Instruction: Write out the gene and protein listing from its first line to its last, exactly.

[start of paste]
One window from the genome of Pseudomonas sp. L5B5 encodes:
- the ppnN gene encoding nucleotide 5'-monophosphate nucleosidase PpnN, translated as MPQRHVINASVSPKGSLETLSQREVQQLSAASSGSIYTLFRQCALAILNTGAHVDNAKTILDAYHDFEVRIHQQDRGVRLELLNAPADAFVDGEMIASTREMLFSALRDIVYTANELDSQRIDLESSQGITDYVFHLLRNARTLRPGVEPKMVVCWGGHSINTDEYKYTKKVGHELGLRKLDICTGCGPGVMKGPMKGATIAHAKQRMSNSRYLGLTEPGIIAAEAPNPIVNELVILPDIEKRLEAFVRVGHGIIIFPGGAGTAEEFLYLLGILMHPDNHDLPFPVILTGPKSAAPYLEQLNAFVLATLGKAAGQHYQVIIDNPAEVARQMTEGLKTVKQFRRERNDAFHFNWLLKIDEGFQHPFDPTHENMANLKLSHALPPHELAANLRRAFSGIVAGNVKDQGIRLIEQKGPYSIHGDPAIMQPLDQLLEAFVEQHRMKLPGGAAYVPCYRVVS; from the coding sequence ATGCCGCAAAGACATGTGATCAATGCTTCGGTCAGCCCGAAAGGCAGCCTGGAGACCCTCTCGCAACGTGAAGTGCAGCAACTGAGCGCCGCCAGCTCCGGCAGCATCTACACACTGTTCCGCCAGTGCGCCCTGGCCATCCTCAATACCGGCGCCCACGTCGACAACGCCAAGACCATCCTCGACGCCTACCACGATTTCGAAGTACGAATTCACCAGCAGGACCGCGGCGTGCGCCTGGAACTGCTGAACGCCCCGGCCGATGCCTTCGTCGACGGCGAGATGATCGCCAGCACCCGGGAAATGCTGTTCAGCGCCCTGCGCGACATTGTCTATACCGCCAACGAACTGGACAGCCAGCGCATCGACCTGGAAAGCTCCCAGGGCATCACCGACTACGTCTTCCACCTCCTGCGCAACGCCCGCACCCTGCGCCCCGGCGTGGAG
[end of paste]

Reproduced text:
One window from the genome of Pseudomonas sp. L5B5 encodes:
- the ppnN gene encoding nucleotide 5'-monophosphate nucleosidase PpnN, translated as MPQRHVINASVSPKGSLETLSQREVQQLSAASSGSIYTLFRQCALAILNTGAHVDNAKTILDAYHDFEVRIHQQDRGVRLELLNAPADAFVDGEMIASTREMLFSALRDIVYTANELDSQRIDLESSQGITDYVFHLLRNARTLRPGVEPKMVVCWGGHSINTDEYKYTKKVGHELGLRKLDICTGCGPGVMKGPMKGATIAHAKQRMSNSRYLGLTEPGIIAAEAPNPIVNELVILPDIEKRLEAFVRVGHGIIIFPGGAGTAEEFLYLLGILMHPDNHDLPFPVILTGPKSAAPYLEQLNAFVLATLGKAAGQHYQVIIDNPAEVARQMTEGLKTVKQFRRERNDAFHFNWLLKIDEGFQHPFDPTHENMANLKLSHALPPHELAANLRRAFSGIVAGNVKDQGIRLIEQKGPYSIHGDPAIMQPLDQLLEAFVEQHRMKLPGGAAYVPCYRVVS; from the coding sequence ATGCCGCAAAGACATGTGATCAATGCTTCGGTCAGCCCGAAAGGCAGCCTGGAGACCCTCTCGCAACGTGAAGTGCAGCAACTGAGCGCCGCCAGCTCCGGCAGCATCTACACACTGTTCCGCCAGTGCGCCCTGGCCATCCTCAATACCGGCGCCCACGTCGACAACGCCAAGACCATCCTCGACGCCTACCACGATTTCGAAGTACGAATTCACCAGCAGGACCGCGGCGTGCGCCTGGAACTGCTGAACGCCCCGGCCGATGCCTTCGTCGACGGCGAGATGATCGCCAGCACCCGGGAAATGCTGTTCAGCGCCCTGCGCGACATTGTCTATACCGCCAACGAACTGGACAGCCAGCGCATCGACCTGGAAAGCTCCCAGGGCATCACCGACTACGTCTTCCACCTCCTGCGCAACGCCCGCACCCTGCGCCCCGGCGTGGAG